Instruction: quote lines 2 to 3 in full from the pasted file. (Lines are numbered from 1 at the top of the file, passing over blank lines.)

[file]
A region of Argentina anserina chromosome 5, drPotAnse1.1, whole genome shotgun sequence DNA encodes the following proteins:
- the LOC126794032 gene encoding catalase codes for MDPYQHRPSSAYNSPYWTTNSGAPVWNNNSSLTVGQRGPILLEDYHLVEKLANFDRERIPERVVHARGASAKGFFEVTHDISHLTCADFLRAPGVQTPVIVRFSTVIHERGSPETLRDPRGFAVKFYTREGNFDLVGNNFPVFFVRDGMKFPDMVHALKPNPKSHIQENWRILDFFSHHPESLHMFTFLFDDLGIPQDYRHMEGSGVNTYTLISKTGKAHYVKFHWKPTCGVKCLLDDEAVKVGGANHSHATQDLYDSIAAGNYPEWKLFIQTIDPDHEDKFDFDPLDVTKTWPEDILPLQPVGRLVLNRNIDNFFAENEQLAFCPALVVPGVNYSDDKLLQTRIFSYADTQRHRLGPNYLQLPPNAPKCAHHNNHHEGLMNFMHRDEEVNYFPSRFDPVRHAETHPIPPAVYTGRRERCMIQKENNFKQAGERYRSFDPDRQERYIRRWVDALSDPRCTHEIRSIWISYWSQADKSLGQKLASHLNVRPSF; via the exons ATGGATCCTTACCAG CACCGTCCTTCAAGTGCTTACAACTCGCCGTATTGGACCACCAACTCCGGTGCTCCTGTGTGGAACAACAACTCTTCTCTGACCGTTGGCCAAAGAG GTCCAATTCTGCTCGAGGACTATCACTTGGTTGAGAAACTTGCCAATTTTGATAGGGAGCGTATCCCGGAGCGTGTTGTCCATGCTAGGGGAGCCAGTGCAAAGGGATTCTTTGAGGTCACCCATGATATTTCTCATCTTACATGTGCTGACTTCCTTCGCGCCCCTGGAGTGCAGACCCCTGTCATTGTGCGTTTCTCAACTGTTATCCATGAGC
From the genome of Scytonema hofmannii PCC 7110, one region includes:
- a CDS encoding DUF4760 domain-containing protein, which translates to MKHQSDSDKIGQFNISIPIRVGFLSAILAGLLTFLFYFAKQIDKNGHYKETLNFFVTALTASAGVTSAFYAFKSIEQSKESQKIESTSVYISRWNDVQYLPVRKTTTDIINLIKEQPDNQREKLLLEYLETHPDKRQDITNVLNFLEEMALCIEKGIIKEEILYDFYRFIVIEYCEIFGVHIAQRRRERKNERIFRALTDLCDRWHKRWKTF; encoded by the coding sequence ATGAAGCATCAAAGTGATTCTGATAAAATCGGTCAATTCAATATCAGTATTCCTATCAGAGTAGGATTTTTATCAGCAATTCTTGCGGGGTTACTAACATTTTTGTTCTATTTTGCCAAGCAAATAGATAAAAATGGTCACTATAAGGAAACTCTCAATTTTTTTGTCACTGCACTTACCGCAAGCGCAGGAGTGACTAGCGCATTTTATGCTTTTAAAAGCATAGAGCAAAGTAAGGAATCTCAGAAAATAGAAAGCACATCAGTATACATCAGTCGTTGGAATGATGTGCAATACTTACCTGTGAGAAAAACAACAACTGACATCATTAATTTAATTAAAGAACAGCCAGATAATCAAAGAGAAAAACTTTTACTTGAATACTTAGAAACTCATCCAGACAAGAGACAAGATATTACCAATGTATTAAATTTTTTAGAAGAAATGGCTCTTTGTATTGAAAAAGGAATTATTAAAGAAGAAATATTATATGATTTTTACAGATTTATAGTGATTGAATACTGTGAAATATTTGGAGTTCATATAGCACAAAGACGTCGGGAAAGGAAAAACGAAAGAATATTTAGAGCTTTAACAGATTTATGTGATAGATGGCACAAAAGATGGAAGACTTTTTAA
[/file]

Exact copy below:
- the LOC126794032 gene encoding catalase codes for MDPYQHRPSSAYNSPYWTTNSGAPVWNNNSSLTVGQRGPILLEDYHLVEKLANFDRERIPERVVHARGASAKGFFEVTHDISHLTCADFLRAPGVQTPVIVRFSTVIHERGSPETLRDPRGFAVKFYTREGNFDLVGNNFPVFFVRDGMKFPDMVHALKPNPKSHIQENWRILDFFSHHPESLHMFTFLFDDLGIPQDYRHMEGSGVNTYTLISKTGKAHYVKFHWKPTCGVKCLLDDEAVKVGGANHSHATQDLYDSIAAGNYPEWKLFIQTIDPDHEDKFDFDPLDVTKTWPEDILPLQPVGRLVLNRNIDNFFAENEQLAFCPALVVPGVNYSDDKLLQTRIFSYADTQRHRLGPNYLQLPPNAPKCAHHNNHHEGLMNFMHRDEEVNYFPSRFDPVRHAETHPIPPAVYTGRRERCMIQKENNFKQAGERYRSFDPDRQERYIRRWVDALSDPRCTHEIRSIWISYWSQADKSLGQKLASHLNVRPSF; via the exons ATGGATCCTTACCAG CACCGTCCTTCAAGTGCTTACAACTCGCCGTATTGGACCACCAACTCCGGTGCTCCTGTGTGGAACAACAACTCTTCTCTGACCGTTGGCCAAAGAG GTCCAATTCTGCTCGAGGACTATCACTTGGTTGAGAAACTTGCCAATTTTGATAGGGAGCGTATCCCGGAGCGTGTTGTCCATGCTAGGGGAGCCAGTGCAAAGGGATTCTTTGAGGTCACCCATGATATTTCTCATCTTACATGTGCTGACTTCCTTCGCGCCCCTGGAGTGCAGACCCCTGTCATTGTGCGTTTCTCAACTGTTATCCATGAGC
From the genome of Scytonema hofmannii PCC 7110, one region includes: